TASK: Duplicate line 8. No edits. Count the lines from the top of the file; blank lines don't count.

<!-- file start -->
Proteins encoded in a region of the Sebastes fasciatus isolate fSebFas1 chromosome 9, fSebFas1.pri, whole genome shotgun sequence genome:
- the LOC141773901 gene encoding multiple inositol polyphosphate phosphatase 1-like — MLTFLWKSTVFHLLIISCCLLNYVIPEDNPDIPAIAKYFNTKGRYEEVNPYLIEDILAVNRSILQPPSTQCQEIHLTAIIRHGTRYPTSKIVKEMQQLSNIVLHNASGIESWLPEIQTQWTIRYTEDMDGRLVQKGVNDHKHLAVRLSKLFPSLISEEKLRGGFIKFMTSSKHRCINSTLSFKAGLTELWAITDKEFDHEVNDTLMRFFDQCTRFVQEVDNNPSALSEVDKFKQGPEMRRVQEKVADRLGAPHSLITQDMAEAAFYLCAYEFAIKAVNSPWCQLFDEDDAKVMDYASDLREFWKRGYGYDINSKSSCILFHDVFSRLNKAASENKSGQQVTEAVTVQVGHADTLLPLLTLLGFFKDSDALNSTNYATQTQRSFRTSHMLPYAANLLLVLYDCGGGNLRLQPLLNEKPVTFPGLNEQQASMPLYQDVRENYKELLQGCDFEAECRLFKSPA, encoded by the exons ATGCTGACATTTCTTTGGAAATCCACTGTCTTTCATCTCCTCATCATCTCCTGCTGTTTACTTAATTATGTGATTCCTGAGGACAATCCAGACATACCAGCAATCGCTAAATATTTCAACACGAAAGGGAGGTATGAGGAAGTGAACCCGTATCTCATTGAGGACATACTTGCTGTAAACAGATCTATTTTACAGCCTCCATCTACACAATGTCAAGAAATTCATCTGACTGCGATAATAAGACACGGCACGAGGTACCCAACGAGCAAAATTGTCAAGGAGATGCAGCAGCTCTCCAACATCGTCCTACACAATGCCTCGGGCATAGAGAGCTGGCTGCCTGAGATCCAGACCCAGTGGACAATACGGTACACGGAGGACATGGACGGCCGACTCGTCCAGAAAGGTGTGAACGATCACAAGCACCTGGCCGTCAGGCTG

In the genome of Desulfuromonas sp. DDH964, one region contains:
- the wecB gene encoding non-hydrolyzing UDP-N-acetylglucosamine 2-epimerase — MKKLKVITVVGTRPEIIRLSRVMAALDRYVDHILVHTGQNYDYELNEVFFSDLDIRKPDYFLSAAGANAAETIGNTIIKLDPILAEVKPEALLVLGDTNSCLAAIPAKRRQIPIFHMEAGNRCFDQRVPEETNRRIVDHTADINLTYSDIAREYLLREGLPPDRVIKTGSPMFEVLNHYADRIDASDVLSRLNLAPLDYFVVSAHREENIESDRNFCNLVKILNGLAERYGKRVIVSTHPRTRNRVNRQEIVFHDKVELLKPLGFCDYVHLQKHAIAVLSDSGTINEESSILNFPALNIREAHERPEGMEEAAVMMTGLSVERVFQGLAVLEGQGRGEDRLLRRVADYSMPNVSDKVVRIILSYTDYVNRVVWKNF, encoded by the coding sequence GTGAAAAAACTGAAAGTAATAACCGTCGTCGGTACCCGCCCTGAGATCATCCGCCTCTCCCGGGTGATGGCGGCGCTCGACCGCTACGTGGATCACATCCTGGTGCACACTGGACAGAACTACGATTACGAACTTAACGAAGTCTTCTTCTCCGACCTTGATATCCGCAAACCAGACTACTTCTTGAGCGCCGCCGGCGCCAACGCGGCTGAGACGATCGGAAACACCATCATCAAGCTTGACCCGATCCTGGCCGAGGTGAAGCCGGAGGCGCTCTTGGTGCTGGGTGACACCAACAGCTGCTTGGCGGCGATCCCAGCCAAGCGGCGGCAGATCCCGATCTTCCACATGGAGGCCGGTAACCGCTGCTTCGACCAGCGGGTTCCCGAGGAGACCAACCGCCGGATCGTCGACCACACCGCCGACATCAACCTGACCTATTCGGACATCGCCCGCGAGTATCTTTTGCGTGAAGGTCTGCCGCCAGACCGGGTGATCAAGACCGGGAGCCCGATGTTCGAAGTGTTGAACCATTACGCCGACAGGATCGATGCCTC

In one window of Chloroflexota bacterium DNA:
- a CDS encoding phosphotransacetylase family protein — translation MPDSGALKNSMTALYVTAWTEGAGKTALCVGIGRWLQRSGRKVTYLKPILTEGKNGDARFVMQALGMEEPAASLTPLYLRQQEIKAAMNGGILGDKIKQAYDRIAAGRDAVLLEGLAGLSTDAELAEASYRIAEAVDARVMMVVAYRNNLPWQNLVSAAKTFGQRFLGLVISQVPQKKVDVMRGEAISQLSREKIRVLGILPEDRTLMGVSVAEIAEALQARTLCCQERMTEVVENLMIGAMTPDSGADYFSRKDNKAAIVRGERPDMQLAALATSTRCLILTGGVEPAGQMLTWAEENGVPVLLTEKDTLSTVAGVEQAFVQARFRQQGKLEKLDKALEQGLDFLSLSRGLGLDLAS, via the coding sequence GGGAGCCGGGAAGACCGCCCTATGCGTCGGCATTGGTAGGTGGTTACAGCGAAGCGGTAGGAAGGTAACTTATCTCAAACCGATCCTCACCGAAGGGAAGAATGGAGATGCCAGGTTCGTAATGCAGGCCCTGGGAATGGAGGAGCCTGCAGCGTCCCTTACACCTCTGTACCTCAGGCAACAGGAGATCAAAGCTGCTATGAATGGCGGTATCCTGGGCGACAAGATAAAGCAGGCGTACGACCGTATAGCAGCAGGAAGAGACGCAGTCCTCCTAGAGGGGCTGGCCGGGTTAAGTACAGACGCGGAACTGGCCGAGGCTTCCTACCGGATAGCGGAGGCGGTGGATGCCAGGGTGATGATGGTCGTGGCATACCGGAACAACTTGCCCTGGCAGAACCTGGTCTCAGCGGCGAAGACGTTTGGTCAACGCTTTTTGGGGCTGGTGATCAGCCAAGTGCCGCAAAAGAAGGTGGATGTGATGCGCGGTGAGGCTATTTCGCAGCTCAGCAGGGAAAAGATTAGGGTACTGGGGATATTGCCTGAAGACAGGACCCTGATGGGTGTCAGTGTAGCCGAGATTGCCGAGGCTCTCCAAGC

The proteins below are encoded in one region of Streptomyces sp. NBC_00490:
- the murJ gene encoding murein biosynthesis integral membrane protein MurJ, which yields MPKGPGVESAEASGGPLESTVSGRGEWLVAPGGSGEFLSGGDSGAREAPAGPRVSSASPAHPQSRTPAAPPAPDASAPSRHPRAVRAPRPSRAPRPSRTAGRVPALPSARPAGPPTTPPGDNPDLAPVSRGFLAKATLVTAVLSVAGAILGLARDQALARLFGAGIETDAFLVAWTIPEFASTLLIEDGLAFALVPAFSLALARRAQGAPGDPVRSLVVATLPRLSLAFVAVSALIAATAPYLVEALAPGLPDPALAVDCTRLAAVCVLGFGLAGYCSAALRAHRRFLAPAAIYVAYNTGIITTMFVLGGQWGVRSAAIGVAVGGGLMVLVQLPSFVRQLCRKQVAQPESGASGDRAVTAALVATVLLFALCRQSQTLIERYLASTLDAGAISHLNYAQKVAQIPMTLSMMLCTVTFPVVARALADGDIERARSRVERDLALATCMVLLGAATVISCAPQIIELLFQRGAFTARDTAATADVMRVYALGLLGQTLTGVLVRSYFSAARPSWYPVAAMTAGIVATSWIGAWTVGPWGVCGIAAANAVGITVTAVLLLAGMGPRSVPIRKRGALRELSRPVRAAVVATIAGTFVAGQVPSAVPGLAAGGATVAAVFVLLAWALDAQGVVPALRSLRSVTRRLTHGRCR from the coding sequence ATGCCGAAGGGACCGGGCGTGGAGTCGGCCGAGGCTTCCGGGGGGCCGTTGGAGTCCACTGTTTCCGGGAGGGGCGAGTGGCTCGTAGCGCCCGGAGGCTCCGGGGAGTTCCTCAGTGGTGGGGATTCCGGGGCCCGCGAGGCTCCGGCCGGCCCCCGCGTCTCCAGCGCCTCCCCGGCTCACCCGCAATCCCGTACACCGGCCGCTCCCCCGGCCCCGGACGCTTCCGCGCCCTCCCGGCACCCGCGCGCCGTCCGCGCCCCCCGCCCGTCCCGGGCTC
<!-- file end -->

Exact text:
- the murJ gene encoding murein biosynthesis integral membrane protein MurJ, which yields MPKGPGVESAEASGGPLESTVSGRGEWLVAPGGSGEFLSGGDSGAREAPAGPRVSSASPAHPQSRTPAAPPAPDASAPSRHPRAVRAPRPSRAPRPSRTAGRVPALPSARPAGPPTTPPGDNPDLAPVSRGFLAKATLVTAVLSVAGAILGLARDQALARLFGAGIETDAFLVAWTIPEFASTLLIEDGLAFALVPAFSLALARRAQGAPGDPVRSLVVATLPRLSLAFVAVSALIAATAPYLVEALAPGLPDPALAVDCTRLAAVCVLGFGLAGYCSAALRAHRRFLAPAAIYVAYNTGIITTMFVLGGQWGVRSAAIGVAVGGGLMVLVQLPSFVRQLCRKQVAQPESGASGDRAVTAALVATVLLFALCRQSQTLIERYLASTLDAGAISHLNYAQKVAQIPMTLSMMLCTVTFPVVARALADGDIERARSRVERDLALATCMVLLGAATVISCAPQIIELLFQRGAFTARDTAATADVMRVYALGLLGQTLTGVLVRSYFSAARPSWYPVAAMTAGIVATSWIGAWTVGPWGVCGIAAANAVGITVTAVLLLAGMGPRSVPIRKRGALRELSRPVRAAVVATIAGTFVAGQVPSAVPGLAAGGATVAAVFVLLAWALDAQGVVPALRSLRSVTRRLTHGRCR from the coding sequence ATGCCGAAGGGACCGGGCGTGGAGTCGGCCGAGGCTTCCGGGGGGCCGTTGGAGTCCACTGTTTCCGGGAGGGGCGAGTGGCTCGTAGCGCCCGGAGGCTCCGGGGAGTTCCTCAGTGGTGGGGATTCCGGGGCCCGCGAGGCTCCGGCCGGCCCCCGCGTCTCCAGCGCCTCCCCGGCTCACCCGCAATCCCGTACACCGGCCGCTCCCCCGGCCCCGGACGCTTCCGCGCCCTCCCGGCACCCGCGCGCCGTCCGCGCCCCCCGCCCGTCCCGGGCTC